The Canon 5D legacy, what made the video so special and what does the 5D MKIV mean?

ETHICS STATEMENT: I don’t have any contracts with any camera manufacturer. I have done paid work for Canon & Sony, Panasonic. There are all one-off jobs, workshops, shoots through my time as a freelancer. I have turned down exclusivity from camera manufacturers in the past so I can remain impartial for my readers.

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Early yesterday morning the press release dropped from Canon about the much-anticipated (and much leaked) replacement for the 4-year-old Canon 5D MKIII. It has been 4 and a half years since the MKIII came out and almost 8 years since the legendary MKII came out. There is much to be happy about in the list of specs. The 5D MK III improved in every way the features of its predecessor, both in video and stills, as does the 5DMK IV.

Whilst my vocation is with the moving image, I also take a huge amounts of stills. That is part of the reason why I love cameras that shoot great video and stills! This quite-long blog post takes a look at the significance the 5D line has had in video, especially for myself, and what the future holds.

THIS IS NOT A REVIEW. I do not review specs – I review hands-on practical shooting – so this is purely an assessment on those specs and what they mean.

First off, lets look at some specs of the new camera in relation to its main function, the reason the vast majority of people buy the camera…to take photos!




The original MK1 has (a very similar to the Sony A7s) 12.8 megapixels, the MK II 21.2 and the MK III 22.30 and the MK IV a much improved 30.4 megapixels.

ISO sensitivity in stills is up (1 to 3) 50-6400, 50-25,600, 50-104,200 and the new camera has 50-150,000

Auto focus is a massive improvement. 9-point autofocus for I and II, 61 for III but still 61 again for the IV. So how is this better? Well the IV has the incredible dual pixel autofocus…more of that later.

Wi-fi  is now built-in which is a huge bonus.

Continuous shots The 1 had 3 fps, the II 3.9 fps, the IV, 6fps continuous.

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It has something called Dual Pixel raw stills, which capture two images from both of the dual pixel sensors, which lets you correct micro focus errors. This is not Lytro where you can set focus wherever you want, but it could be handy, especially when you take portraits and are in focus on the eyelashes but not the eyeballs, for example. I have not seen this feature in action, nor have I tried it.

Oh, and the screen resolution has been improved too.

These still features absolutely are improvements. They are not revolutionary and everything, other than the dual pixel, we have in other cameras.

This camera is the normal bodied flagship of their full frame cameras. The 1DX MKII is the true flagship, but that excellent camera is a beast that is mainly used by sports photographers who need the astonishing speed and rugged build.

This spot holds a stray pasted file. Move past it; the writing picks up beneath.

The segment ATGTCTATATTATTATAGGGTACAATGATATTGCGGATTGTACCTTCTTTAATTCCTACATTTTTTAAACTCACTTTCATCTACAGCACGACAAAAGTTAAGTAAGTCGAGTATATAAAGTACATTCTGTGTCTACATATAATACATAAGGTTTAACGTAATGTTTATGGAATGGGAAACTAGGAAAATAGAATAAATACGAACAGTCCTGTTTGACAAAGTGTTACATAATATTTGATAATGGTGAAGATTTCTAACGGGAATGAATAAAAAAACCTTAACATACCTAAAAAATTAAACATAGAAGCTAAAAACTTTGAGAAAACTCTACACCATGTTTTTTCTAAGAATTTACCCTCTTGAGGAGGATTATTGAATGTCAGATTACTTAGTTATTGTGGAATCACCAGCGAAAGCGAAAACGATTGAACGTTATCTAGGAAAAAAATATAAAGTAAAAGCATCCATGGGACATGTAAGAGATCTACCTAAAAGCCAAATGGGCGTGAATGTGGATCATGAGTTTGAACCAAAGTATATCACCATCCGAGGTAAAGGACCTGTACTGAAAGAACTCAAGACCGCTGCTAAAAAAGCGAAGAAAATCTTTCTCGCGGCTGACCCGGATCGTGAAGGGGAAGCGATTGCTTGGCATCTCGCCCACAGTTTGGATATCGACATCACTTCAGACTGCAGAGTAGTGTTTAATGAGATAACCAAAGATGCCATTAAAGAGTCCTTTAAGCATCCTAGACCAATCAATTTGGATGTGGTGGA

Screen Shot 2016-08-27 at 11.40.40 Screen Shot 2016-08-27 at 11.40.47Whilst I do have a Nikon D800, it is old now, so the camera I will compare these stills features to is the excellent Sony A7RII mirrorless camera. Sony don’t make mirrored cameras, for better or worse. I do own the excellent 5DSR but that is a high megapixel specialist camera.

The first time I held a Sony A7R II

This is what, in stills, the Sony A7RII has in relation to the above specs: 

399 auto focus points

5 fps stills

42 megapixels

ISO 100-25,600 (50-102,400 expanded)

5-AXIS stabilised sensor

Electronic EVF

Ability to switch from full frame to APS-C

Built in wifi

Articulating screen

HDMI output to full 4K

Multi interface hot shoe that can support numerous accessories including radio mic and other audio

Lens mount that can take just about any lens with an adaptor

It’s also cheaper!

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Back to Canon…

Although I took a fair few stills with my MKIIs (I had two, sold one) the vast majority of their shutter actuations were with timelapse. The main reason for the camera, for me and the most people who read my blog post and follow me on social media, is the video function.

When I posted on Facebook about my disappointment in the specs when the MK IV was announced, I got the expected few comments that said “Get a proper video camera! This is a stills camera!”

This may not be a surprise to many, but I do actually own A LOT of video cameras. I recently sold my biggest and most expensive camera, the amazing Sony F55. With my back being quite weak, I couldn’t see me using big heavy rigs like this for some time, plus with my 3 months off work with no income due to my bad injury incurred shooting the first episode of the start of season 3 of “The Wonder List”, it made sense to sell it. But I still own a lot of cameras: